A recent Human Services Committee meeting was filled with uncharacteristic passion and vigor, as representatives from School Districts 202 and 65 and Evanston residents debated both the merits and faults of a proposed truancy ordinance. After the earnest pleas had settled, the measure was passed out of the Human Service Committee and introduced by the City Council for possible passage into law at the next Council meeting, Nov. 22.
“Sometimes it takes the whole community to get involved to save that one child,” said Vernon Clark, assistant principal of Evanston Township High School. While Mr. Clark emphasized that the ordinance did not originate with the school district but was instead the brainchild of the Restorative Justice Project, he spoke in favor of the measure. He said that while ETHS has a strict truancy policy, a City ordinance would provide the added leverage needed to reach chronically truant students and their parents.
“Give us a little more bite so we can prevent these kids from being on the street corners and in the house all day long. We want as many kids in school as we can possibly get. We want to educate them,” Mr. Clark urged.
Three Evanston residents spoke in opposition to the proposed truancy ordinance. Madelyn Ducre said she agreed that chronic truancy is an issue, but said that the ordinance was not the right approach. “We say we’re going to help these children, but then we put a threat on them?” asked Ms. Ducre. “I do not believe in the ordinance. We do not need it. We need to work with the student in the school.”
Another opposing speaker, Albert Gibbs, said he too is a product of the Evanston school system, having graduated in the same ETHS class as Second Ward Alderman Lionel Jean-Baptiste. Mr. Gibbs said that he believes that discipline should stem from the home, not from a City ordinance. “If you are genuine and sincere about resolving the issue of getting these kids off the streets and into schools, you must go to the source of the problem. It is not the children. It is where they lay their head,” Mr. Gibbs said.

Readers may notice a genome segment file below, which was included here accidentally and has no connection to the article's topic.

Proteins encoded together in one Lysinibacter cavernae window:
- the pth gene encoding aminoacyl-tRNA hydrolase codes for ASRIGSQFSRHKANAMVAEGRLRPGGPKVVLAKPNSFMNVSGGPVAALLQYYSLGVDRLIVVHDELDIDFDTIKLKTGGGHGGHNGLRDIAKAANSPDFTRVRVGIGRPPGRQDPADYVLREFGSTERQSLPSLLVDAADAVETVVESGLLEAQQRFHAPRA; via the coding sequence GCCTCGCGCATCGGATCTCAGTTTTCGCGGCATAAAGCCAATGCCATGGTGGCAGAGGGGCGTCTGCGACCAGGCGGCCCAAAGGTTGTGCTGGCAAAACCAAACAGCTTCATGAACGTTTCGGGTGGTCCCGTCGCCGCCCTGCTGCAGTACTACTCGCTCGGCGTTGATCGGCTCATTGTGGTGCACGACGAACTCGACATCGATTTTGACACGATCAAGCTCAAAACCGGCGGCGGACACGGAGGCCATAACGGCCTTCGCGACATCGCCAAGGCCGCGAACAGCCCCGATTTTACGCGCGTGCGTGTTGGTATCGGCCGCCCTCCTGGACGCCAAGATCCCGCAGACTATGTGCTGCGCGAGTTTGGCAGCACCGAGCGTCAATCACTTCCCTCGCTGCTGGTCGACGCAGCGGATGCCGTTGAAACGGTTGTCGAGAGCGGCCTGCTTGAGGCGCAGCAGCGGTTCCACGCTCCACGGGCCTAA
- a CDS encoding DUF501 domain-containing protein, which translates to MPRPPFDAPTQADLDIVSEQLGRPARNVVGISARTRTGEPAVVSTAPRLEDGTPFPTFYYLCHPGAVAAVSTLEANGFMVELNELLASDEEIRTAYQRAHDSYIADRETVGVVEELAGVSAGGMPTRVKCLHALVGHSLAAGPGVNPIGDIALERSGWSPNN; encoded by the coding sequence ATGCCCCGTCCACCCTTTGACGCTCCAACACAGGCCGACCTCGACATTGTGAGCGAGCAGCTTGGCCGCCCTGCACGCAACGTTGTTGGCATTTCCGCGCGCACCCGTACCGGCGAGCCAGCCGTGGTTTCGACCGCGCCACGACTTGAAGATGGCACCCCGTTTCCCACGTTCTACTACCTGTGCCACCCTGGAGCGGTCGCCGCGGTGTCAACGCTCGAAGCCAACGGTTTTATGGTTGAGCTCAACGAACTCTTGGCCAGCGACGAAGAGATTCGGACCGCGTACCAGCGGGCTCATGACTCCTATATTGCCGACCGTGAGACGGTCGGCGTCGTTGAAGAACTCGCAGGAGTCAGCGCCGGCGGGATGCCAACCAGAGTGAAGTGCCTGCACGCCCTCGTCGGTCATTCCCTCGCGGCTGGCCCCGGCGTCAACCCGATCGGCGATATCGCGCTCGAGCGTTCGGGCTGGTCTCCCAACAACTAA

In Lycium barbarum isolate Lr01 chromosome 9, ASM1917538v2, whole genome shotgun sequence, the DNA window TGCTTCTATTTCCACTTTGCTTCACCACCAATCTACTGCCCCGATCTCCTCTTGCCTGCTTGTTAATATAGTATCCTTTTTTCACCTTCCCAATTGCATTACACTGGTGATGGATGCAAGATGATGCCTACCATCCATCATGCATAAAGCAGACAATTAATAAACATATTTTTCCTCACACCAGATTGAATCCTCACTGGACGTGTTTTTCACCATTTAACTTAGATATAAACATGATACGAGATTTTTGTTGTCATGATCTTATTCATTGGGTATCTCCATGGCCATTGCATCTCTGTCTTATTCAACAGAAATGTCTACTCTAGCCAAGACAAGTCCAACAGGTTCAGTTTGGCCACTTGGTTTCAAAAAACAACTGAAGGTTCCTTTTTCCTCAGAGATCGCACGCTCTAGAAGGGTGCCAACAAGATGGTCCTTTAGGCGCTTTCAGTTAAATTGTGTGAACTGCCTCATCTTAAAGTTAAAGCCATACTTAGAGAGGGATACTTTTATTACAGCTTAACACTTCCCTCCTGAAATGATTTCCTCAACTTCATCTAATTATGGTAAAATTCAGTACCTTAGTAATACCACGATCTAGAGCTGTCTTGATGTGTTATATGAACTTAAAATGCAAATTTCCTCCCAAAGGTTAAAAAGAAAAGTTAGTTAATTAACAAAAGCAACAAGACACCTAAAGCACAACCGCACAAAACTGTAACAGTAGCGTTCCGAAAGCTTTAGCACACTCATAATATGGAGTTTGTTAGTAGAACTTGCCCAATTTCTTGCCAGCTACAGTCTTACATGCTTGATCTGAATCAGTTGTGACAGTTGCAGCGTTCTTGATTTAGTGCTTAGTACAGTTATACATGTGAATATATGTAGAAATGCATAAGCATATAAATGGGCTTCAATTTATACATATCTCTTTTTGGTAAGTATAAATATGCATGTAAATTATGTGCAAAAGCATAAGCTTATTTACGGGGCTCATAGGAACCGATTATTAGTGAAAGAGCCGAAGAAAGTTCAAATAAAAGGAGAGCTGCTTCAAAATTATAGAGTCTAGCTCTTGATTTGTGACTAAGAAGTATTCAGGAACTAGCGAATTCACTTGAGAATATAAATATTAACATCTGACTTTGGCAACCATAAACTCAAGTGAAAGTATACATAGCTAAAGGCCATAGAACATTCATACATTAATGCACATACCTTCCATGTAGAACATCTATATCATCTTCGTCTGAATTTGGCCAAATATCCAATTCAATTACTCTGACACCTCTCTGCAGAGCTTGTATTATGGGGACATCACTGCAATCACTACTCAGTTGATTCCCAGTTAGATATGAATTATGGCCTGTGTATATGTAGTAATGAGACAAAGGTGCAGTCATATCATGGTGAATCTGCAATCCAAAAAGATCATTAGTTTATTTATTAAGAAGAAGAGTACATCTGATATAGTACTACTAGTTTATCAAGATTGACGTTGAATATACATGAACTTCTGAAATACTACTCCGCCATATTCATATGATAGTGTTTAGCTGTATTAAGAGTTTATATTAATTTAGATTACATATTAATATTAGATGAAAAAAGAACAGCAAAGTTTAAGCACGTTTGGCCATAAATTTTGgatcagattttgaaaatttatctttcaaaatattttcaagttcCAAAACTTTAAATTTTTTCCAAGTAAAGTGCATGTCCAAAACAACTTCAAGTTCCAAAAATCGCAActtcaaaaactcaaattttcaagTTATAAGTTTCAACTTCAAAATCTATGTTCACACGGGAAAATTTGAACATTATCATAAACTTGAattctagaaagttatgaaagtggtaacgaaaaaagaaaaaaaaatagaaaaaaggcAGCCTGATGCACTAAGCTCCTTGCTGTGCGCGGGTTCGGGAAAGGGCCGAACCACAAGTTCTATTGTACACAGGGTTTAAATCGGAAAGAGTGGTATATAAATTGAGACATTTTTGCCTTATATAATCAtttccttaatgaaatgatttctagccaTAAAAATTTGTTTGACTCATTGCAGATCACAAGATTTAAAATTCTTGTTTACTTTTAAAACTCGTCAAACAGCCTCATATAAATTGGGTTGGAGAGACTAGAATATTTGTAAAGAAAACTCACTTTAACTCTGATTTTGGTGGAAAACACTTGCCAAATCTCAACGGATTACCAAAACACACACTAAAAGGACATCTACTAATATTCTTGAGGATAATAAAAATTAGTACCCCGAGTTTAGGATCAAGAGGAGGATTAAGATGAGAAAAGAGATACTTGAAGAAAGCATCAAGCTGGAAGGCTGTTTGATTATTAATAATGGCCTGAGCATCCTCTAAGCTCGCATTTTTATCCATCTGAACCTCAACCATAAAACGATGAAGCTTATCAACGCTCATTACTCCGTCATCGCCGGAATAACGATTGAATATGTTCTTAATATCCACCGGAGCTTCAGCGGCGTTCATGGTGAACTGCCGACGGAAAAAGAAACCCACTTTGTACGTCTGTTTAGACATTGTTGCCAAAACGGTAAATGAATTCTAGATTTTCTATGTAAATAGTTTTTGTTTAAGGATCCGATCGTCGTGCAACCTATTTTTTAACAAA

Mr. Gibbs also said that the ordinance, which imposes a $100 fine on parents or guardians of truant students, would not have its intended impact. “The ones who are going to be the most cited, they’re not going to pay you a pecan,” emphasized Mr. Gibbs. “They can’t afford it.”
Alderman Ann Rainey, 8th Ward, also attended the meeting. “I believe, with just a few exceptions in this community, you have complete community support on this,” said Ald. Rainey. “I can’t imagine not adding any single process that would improve the attendance at school of our kids. A truant kid is a troubled kid.”
During the meeting, Alderman Jane Grover, 7th Ward, requested that the proposed ordinance be amended to impose penalties only on the parents or guardians, and not on the truant student, who in most cases is a minor.
Police Chief Richard Eddington was also present to clarify the role of Evanston police in enforcing the ordinance. “This is not a task for the uniformed police department,” explained Chief Eddington, who said he been a staunch supporter of the proposed ordinance since it was introduced more than a year ago. “These families and kids will be interacting with the part of the department responsible for drilling down and seeing what the issues are that are keeping these kids out of school,” the Chief said.
Ald. Jean-Baptiste, who was previously concerned that the ordinance called for too much police involvement, also agreed that the ordinance as amended should be sent to City Council for a vote. “If the call is for the City of Evanston to step in, to bring greater attention to those parents whose children are chronic truants so that we can push them into a discussion with other community agencies to bring them back to school, fine,” said Ald. Jean-Baptiste.
The Committee voted 4-1 to approve the ordinance and send it along for full Council consideration. At Council, the measure was introduced on the consent agenda without debate.